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Ice stars and the deep future of the universe
The Long Term Fate and Evolution of Astrophysical Objects

Some very interesting stuff here, including the concept of an 'ice star'.
As the metallicity of stars increases over time, the density of an average star will be greater in the distant future. Towards the end of the so-called stelliferous era, newly formed stars will be so dense that fusion will occur even in small brown-dwarf or jupiter-sized objects.

These stars will be so small and cool that the surface temperature could reach as low as 273K, or 0 Celsius; they will glow with infrared light, and ice clouds will form at the top of the atmosphere. Such a small, dim star could shine for a quadrillion years. A few tens of kilometers into the atmosphere of such a star, the temperature will be balmy and capable of supporting life (though it would be dark to human eyes).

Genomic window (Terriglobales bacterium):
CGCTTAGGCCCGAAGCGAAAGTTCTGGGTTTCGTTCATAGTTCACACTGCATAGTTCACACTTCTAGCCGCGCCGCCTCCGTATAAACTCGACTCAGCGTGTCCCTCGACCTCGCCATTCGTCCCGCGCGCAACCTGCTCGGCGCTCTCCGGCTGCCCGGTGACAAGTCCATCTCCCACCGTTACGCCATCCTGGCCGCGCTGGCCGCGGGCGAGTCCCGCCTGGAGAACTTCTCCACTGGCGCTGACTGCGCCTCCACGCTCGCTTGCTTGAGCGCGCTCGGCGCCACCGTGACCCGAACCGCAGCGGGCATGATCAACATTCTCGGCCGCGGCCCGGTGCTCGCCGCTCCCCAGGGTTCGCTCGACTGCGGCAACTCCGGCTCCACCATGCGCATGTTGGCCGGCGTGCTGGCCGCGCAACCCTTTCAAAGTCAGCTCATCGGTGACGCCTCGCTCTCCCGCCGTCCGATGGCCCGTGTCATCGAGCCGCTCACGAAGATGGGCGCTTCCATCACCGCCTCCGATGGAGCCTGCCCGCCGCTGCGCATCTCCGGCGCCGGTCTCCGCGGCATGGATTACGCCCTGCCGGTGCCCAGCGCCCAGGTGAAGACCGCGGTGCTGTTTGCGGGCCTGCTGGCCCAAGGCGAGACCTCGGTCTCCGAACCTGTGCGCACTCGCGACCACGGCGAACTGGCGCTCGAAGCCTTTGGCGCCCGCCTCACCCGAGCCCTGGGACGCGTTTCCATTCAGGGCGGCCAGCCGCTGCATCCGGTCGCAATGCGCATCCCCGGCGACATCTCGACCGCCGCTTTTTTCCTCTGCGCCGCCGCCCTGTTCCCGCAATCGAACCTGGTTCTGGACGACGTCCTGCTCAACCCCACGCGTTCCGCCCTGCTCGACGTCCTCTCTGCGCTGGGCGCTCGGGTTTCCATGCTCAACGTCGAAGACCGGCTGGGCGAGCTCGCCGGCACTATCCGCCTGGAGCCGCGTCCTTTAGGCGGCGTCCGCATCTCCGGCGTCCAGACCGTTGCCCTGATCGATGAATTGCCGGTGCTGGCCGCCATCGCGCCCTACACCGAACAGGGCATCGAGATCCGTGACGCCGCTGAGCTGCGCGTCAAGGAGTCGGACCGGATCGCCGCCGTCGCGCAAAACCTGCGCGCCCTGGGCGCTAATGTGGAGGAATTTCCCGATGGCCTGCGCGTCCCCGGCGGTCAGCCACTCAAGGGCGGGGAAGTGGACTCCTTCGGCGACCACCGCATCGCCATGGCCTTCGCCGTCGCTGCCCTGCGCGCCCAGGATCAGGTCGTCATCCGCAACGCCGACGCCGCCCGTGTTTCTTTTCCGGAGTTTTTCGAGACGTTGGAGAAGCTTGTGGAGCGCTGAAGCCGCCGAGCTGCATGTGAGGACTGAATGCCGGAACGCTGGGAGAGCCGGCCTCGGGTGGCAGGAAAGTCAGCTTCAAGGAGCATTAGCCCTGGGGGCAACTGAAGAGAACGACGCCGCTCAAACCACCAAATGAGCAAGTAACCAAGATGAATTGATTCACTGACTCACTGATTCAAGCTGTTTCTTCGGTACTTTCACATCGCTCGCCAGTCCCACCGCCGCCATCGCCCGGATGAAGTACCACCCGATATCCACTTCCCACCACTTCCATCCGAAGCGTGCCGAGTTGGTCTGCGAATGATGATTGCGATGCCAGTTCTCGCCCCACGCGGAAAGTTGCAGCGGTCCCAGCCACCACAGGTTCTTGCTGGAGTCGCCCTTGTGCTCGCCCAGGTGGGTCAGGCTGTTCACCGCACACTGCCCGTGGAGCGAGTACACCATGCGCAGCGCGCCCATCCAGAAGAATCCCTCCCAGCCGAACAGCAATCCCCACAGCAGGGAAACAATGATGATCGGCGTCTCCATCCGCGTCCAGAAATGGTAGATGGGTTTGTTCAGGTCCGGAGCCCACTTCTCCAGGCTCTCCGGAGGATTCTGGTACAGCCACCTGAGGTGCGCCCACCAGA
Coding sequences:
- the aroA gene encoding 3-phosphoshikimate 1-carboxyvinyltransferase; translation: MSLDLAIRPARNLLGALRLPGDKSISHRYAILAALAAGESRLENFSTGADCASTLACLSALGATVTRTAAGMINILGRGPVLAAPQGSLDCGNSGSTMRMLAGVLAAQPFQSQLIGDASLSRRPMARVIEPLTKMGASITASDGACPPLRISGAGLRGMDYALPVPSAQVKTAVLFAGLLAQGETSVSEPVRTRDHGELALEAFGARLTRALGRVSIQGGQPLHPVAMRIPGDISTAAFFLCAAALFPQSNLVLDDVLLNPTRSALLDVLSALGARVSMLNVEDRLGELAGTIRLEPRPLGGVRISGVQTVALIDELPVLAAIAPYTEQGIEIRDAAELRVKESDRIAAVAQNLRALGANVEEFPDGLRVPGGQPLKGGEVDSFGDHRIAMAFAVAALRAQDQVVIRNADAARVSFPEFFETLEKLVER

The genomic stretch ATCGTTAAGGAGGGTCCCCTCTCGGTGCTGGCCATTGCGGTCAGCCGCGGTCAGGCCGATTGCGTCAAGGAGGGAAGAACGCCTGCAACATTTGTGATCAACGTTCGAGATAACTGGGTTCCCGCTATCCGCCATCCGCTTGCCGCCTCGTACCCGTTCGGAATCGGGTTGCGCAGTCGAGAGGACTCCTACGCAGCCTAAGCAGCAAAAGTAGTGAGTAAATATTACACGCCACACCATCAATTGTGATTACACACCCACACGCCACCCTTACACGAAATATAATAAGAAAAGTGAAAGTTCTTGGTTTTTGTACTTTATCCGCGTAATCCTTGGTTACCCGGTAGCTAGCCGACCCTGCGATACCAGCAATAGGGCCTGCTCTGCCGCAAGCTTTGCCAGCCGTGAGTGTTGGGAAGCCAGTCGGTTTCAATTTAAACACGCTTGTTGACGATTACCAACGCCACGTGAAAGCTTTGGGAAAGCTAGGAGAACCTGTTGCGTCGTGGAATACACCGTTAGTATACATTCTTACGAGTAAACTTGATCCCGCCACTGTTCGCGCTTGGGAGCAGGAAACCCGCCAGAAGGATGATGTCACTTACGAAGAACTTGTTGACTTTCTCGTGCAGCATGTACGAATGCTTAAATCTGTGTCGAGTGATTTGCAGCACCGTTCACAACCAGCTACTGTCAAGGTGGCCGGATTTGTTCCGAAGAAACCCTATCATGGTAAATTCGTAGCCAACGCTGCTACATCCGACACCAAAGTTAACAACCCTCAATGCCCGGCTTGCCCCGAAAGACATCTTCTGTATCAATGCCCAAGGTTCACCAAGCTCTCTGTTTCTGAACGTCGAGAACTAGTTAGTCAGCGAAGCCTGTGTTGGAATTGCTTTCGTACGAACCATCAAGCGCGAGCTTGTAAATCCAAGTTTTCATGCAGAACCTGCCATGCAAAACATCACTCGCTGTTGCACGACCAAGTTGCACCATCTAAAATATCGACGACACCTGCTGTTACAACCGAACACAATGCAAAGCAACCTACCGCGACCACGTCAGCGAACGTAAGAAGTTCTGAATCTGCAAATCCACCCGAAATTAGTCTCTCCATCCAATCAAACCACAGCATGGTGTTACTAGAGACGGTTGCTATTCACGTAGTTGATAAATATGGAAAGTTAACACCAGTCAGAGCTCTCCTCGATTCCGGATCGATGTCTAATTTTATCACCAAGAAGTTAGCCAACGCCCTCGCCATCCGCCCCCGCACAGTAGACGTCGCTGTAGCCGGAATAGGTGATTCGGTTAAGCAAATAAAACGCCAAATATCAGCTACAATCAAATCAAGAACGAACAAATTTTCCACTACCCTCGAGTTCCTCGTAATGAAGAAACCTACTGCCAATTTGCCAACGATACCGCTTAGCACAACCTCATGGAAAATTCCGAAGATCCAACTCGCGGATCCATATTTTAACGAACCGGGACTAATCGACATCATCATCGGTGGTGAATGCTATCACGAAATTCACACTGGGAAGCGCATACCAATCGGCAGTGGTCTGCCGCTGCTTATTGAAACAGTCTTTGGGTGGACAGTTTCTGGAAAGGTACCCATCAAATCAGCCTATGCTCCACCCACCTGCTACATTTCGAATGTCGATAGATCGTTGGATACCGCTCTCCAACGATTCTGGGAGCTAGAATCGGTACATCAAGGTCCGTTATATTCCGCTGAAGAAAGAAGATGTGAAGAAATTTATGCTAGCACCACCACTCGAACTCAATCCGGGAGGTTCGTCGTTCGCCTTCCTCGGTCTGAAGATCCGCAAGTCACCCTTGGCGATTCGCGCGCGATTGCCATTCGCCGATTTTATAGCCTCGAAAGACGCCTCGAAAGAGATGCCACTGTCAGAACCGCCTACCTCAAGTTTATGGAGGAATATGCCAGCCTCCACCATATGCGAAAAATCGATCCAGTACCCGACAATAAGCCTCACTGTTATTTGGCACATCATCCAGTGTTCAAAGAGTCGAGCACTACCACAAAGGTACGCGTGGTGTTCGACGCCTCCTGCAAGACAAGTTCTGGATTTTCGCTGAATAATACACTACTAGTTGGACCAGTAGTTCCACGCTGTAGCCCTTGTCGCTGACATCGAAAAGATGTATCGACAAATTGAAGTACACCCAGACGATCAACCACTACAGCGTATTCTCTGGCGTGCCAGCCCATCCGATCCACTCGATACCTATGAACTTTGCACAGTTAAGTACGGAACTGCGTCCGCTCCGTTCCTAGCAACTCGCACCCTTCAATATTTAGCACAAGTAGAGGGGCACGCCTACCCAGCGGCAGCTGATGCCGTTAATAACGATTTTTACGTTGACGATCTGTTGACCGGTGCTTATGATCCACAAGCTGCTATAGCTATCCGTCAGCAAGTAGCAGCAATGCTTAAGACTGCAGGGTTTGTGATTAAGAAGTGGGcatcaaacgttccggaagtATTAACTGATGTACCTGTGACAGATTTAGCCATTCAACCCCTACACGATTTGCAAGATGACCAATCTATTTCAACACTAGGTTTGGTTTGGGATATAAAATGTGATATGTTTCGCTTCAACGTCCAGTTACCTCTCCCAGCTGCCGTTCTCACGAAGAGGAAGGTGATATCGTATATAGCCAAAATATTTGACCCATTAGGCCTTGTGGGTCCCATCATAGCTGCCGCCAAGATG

The warm atmosphere could support bubblehabs or some other floating infrastructure, which could derive usable power from infrared radiation, thermal gradients, or atmospheric turbulence. Such an arrangement could sustain life or processing for an incredibly long time.

This sort of object would not exist in our current universe, since metalicities are not high enough yet - or rather they would be very rare indeed. But I can imagine this sort of object being a desirable form of long term project or megastructure for some forward-looking faction.

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Ice stars and the deep future of the universe - by stevebowers - 07-27-2014, 01:06 AM

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